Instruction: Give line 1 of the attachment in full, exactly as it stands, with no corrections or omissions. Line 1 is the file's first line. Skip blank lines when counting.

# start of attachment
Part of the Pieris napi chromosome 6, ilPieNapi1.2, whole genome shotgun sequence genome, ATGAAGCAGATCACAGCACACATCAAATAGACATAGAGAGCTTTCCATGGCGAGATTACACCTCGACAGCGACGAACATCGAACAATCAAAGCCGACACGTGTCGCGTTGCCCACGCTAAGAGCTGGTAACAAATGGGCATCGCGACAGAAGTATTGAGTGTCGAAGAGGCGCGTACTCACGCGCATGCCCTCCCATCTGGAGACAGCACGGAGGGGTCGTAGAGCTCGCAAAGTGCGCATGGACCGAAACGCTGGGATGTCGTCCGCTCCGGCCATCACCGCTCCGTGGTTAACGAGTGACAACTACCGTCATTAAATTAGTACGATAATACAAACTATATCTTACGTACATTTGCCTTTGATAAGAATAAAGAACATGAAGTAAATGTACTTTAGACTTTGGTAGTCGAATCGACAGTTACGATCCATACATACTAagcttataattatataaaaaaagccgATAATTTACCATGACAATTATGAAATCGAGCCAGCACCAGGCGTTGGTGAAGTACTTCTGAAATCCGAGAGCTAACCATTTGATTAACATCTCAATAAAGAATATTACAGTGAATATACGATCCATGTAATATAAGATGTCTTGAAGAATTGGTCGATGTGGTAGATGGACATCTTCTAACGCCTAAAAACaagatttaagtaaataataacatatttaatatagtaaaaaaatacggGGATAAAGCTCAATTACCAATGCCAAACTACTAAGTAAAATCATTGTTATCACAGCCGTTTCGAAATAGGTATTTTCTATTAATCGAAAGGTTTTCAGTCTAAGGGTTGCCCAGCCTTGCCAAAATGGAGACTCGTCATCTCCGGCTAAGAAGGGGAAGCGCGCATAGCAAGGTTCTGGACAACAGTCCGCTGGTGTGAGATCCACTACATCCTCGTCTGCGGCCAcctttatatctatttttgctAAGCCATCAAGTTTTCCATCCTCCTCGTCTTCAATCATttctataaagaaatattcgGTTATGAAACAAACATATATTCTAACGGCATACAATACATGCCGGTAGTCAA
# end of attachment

Part of the Pieris napi chromosome 6, ilPieNapi1.2, whole genome shotgun sequence genome, ATGAAGCAGATCACAGCACACATCAAATAGACATAGAGAGCTTTCCATGGCGAGATTACACCTCGACAGCGACGAACATCGAACAATCAAAGCCGACACGTGTCGCGTTGCCCACGCTAAGAGCTGGTAACAAATGGGCATCGCGACAGAAGTATTGAGTGTCGAAGAGGCGCGTACTCACGCGCATGCCCTCCCATCTGGAGACAGCACGGAGGGGTCGTAGAGCTCGCAAAGTGCGCATGGACCGAAACGCTGGGATGTCGTCCGCTCCGGCCATCACCGCTCCGTGGTTAACGAGTGACAACTACCGTCATTAAATTAGTACGATAATACAAACTATATCTTACGTACATTTGCCTTTGATAAGAATAAAGAACATGAAGTAAATGTACTTTAGACTTTGGTAGTCGAATCGACAGTTACGATCCATACATACTAagcttataattatataaaaaaagccgATAATTTACCATGACAATTATGAAATCGAGCCAGCACCAGGCGTTGGTGAAGTACTTCTGAAATCCGAGAGCTAACCATTTGATTAACATCTCAATAAAGAATATTACAGTGAATATACGATCCATGTAATATAAGATGTCTTGAAGAATTGGTCGATGTGGTAGATGGACATCTTCTAACGCCTAAAAACaagatttaagtaaataataacatatttaatatagtaaaaaaatacggGGATAAAGCTCAATTACCAATGCCAAACTACTAAGTAAAATCATTGTTATCACAGCCGTTTCGAAATAGGTATTTTCTATTAATCGAAAGGTTTTCAGTCTAAGGGTTGCCCAGCCTTGCCAAAATGGAGACTCGTCATCTCCGGCTAAGAAGGGGAAGCGCGCATAGCAAGGTTCTGGACAACAGTCCGCTGGTGTGAGATCCACTACATCCTCGTCTGCGGCCAcctttatatctatttttgctAAGCCATCAAGTTTTCCATCCTCCTCGTCTTCAATCATttctataaagaaatattcgGTTATGAAACAAACATATATTCTAACGGCATACAATACATGCCGGTAGTCAA